Friday, December 11, 2009

Wednesday, December 2, 2009

Thursday, November 26, 2009

The real Alice in Wonderland's book up for auction

Mon Nov 23, 11:34 pm ET
LOS ANGELES (Reuters) – A copy of the book "Through the Looking Glass, and What Alice Found There" that belonged to the British girl who inspired author Lewis Carroll's "Alice in Wonderland" will be sold at an auction next month, the company behind the sale said on Monday.
At its December 16 auction, Profiles in History also will sell a copy of "The Tale of Peter Rabbit" that belonged to its author, Beatrix Potter. The items come from the collection of former U.S. professional football player Pat McInally, the auctioneer said.
Read On

Wednesday, November 25, 2009

The Design for the New Bush Presidential Library

Architecture Review
A presidential library with modest virtues
Low profile distinguishes Robert A.M. Stern's design for Bush Center in Dallas

By Philip Kennicott
Washington Post Staff Writer
Saturday, November 21, 2009
Love him or hate him, George W. Bush presided over one of the noisiest presidencies in history. There were debates over wars of necessity and wars of choice, alarm and rancor over ballooning budgets and new social entitlements, a bold mix of political and religious rhetoric, and the projection of American power into places where it was largely unwanted. The Bush years, on a decibel meter, are up there with a NASCAR rally.

Which makes the cool, quiet and dignified design of his presidential library -- unveiled in Dallas on Wednesday -- a rather odd architectural postscript to eight dramatic years of governance. Architect Robert A.M. Stern's plans for the George W. Bush Presidential Center call for a low-slung building of brick and limestone, following traditional lines and hugging the Texas landscape with a calm reserve. It's almost as if Bush has chosen to retreat into the patrician reticence of his blue-blooded, Connecticut forebears.Read On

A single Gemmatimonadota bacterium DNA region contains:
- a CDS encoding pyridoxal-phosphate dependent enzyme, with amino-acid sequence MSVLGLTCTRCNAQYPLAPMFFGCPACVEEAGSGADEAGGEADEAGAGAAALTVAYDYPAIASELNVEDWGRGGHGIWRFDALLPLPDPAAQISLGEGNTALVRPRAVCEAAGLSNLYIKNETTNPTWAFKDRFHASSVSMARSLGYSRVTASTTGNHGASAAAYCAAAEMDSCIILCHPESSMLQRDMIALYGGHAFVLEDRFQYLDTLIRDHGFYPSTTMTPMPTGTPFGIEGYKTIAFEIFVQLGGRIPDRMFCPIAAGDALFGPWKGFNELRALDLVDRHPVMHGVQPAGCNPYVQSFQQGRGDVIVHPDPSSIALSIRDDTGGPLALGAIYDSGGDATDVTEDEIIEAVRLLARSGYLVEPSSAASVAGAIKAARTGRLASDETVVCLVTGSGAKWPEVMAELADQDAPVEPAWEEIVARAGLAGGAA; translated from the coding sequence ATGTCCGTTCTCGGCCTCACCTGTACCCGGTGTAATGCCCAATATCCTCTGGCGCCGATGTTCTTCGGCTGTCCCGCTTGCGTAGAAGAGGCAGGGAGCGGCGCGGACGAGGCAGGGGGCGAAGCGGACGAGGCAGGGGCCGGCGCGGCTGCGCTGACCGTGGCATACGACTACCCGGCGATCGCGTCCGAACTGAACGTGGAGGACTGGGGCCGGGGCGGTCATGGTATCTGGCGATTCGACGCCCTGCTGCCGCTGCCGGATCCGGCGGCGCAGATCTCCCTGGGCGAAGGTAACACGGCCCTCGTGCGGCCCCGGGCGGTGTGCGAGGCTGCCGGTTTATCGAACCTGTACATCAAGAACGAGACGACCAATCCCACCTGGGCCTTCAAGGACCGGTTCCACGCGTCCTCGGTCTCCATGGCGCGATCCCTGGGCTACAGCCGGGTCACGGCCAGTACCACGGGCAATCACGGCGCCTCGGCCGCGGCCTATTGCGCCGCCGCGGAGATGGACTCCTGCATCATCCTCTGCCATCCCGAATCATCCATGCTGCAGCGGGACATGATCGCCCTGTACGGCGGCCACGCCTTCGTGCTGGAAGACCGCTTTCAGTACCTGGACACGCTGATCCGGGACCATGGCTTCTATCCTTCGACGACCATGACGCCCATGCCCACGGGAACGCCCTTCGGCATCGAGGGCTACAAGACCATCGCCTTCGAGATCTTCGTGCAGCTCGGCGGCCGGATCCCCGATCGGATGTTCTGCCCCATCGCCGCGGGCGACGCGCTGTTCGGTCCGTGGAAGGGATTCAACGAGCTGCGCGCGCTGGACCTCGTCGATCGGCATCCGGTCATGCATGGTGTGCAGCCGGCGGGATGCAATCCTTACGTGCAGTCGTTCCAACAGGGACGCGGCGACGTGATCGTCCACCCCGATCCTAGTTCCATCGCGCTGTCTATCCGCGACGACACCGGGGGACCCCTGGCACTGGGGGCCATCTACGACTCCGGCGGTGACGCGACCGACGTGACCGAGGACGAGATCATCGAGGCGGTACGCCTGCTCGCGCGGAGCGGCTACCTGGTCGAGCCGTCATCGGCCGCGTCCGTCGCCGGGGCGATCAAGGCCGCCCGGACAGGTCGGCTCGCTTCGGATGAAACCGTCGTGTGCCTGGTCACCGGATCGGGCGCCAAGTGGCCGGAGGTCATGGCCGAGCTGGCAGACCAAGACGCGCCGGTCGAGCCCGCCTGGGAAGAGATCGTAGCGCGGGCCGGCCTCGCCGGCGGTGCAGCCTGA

Tuesday, November 24, 2009

Faced with Too Little Bandwidth, Some Libraries Limit Streaming Media, Porn

Aim is to ensure access to ILS, databases
Norman Oder -- Library Journal, 11/24/2009

Most libraries have inadequate connection speeds
Sites like MySpace can hog network
Need for more capacity planning
Nearly 60 percent of public libraries report inadequate Internet connection speeds to meet patron demand, according to the American Library Association's (ALA) Public Library Funding & Technology Access Study, and a few, at least, are cutting back on the amount of bandwidth for streaming media to assure that the integrated library system (ILS) and other functions remain robust.

Slowing pornography
The Greensboro Public Library, NC, has been relegating streaming media identified as pornography to less than dial-up speeds—1KB a second—as part of a way to ensure that the bandwidth is not occupied by material that would violate the library's Internet policy, which states that users won't access anything "inappropriate for public viewing."

The tactic, director Sandy Neerman told LJ, is a way to avoid the problematic use of filters, while discouraging those seeking to access pornography, which has been the source of 89 complaints in a half-year—a relatively small number compared to loitering complaints, but way too many for some concerned parents, as the News-Record reported. (The newspaper editorialized in favor of the policy.)

Slowing MySpace
While Greensboro has chosen not to slow the bandwidth of sites like MySpace and YouTube, some other libraries are doing so, using the same product, made by Cymphonix. The Weber County Library, Ogden, UT, found that its four T-1 lines were becoming overburdened on school day afternoons because students were spending so much time on sites like MySpace.

"You could go through a session, hit a couple of dozen pages, and you've generated several thousand DNS (domain name system) requests, so the traffic was horrendous," Scott Jones, IT director and ....

Continue the article at the Library Journal.

Monday, November 23, 2009

Sunday, November 22, 2009

jacket master

Friday, November 20, 2009

A Win for the Stacks

by Jennifer Epstein